The FCJ confirmed that the cited prior art should, generally, provide concrete suggestions, hints or at least provide other reasons beyond the recognisability of the technical problem to seek the solution to a technical problem in the way as presented in the patent. The decision by the FCJ also confirms that if an attack on patentability based on a public prior use is to be successful, it is critical that the plaintiff makes a conclusive submission, i.e. a submission that commands that the claim is invalid if all the asserted facts are assumed to be true.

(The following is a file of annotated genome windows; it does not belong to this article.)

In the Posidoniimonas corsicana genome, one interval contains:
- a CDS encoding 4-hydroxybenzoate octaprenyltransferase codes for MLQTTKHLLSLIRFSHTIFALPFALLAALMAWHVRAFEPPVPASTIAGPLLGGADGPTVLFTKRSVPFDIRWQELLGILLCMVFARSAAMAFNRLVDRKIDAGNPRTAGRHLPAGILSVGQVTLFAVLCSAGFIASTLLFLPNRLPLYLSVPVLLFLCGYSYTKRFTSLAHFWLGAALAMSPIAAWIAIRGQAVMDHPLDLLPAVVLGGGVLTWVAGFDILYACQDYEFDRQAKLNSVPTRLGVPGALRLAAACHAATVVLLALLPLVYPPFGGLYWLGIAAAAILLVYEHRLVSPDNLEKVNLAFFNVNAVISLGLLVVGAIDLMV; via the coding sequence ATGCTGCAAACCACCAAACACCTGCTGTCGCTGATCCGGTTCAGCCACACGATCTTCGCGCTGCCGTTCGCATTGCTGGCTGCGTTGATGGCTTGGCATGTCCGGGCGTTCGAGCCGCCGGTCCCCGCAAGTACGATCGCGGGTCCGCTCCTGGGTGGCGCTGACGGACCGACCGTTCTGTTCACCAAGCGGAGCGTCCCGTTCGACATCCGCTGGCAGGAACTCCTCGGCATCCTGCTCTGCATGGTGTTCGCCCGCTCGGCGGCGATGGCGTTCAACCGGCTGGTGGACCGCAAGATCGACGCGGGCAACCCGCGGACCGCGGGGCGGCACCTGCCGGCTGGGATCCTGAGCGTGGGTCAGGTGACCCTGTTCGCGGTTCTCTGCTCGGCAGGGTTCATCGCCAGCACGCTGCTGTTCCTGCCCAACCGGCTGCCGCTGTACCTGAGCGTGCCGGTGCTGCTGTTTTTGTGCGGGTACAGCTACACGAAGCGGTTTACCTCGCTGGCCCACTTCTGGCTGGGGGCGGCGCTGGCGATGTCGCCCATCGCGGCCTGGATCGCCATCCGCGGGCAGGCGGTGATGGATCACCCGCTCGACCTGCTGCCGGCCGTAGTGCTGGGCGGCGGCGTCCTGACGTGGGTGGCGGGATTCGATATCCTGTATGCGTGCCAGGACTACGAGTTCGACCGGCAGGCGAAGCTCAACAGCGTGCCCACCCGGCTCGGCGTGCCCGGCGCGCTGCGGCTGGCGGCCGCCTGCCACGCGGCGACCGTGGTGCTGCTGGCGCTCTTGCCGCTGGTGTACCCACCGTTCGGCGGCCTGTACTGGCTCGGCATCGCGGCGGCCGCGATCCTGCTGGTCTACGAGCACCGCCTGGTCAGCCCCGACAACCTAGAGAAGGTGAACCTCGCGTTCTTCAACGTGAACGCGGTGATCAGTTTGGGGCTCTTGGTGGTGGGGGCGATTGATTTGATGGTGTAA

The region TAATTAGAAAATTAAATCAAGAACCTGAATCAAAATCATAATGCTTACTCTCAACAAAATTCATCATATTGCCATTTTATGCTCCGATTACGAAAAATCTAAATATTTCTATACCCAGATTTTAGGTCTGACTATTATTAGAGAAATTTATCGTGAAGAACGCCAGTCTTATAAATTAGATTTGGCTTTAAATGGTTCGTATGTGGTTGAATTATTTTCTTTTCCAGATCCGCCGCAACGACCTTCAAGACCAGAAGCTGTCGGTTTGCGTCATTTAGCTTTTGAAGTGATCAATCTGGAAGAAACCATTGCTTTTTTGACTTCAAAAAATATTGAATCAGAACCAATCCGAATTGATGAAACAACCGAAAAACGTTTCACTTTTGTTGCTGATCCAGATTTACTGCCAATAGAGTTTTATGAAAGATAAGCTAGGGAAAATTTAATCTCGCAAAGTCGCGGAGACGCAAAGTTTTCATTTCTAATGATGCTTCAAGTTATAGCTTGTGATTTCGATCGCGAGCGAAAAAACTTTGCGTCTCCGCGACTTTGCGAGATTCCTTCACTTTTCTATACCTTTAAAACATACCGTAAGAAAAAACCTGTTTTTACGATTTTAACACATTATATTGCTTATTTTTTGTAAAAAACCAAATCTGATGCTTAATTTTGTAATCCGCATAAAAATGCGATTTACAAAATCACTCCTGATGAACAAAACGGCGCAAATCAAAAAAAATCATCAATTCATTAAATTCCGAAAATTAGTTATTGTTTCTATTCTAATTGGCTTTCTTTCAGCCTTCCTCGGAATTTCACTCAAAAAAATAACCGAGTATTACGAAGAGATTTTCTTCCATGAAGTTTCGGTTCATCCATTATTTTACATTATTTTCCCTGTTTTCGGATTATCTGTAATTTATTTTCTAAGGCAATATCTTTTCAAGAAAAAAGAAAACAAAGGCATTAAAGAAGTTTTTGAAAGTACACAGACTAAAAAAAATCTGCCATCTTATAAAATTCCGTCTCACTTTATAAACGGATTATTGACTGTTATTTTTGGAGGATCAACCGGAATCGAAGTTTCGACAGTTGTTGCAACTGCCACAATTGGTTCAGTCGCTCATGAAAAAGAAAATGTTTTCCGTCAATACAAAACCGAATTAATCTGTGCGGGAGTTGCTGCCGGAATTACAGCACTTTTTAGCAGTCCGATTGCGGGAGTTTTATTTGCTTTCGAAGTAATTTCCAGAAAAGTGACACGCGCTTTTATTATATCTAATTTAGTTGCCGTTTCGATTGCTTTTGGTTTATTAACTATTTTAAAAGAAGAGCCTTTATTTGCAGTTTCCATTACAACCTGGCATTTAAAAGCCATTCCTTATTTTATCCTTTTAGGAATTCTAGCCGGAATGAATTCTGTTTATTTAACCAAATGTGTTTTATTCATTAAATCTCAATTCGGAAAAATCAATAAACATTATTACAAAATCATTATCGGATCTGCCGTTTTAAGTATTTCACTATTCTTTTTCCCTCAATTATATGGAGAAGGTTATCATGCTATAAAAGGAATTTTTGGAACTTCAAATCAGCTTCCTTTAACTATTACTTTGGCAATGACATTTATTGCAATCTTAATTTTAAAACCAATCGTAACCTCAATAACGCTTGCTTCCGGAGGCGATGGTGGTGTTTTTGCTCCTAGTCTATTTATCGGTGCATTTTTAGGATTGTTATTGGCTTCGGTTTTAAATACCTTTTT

A full summary of this case has been published on Kluwer IP Law.


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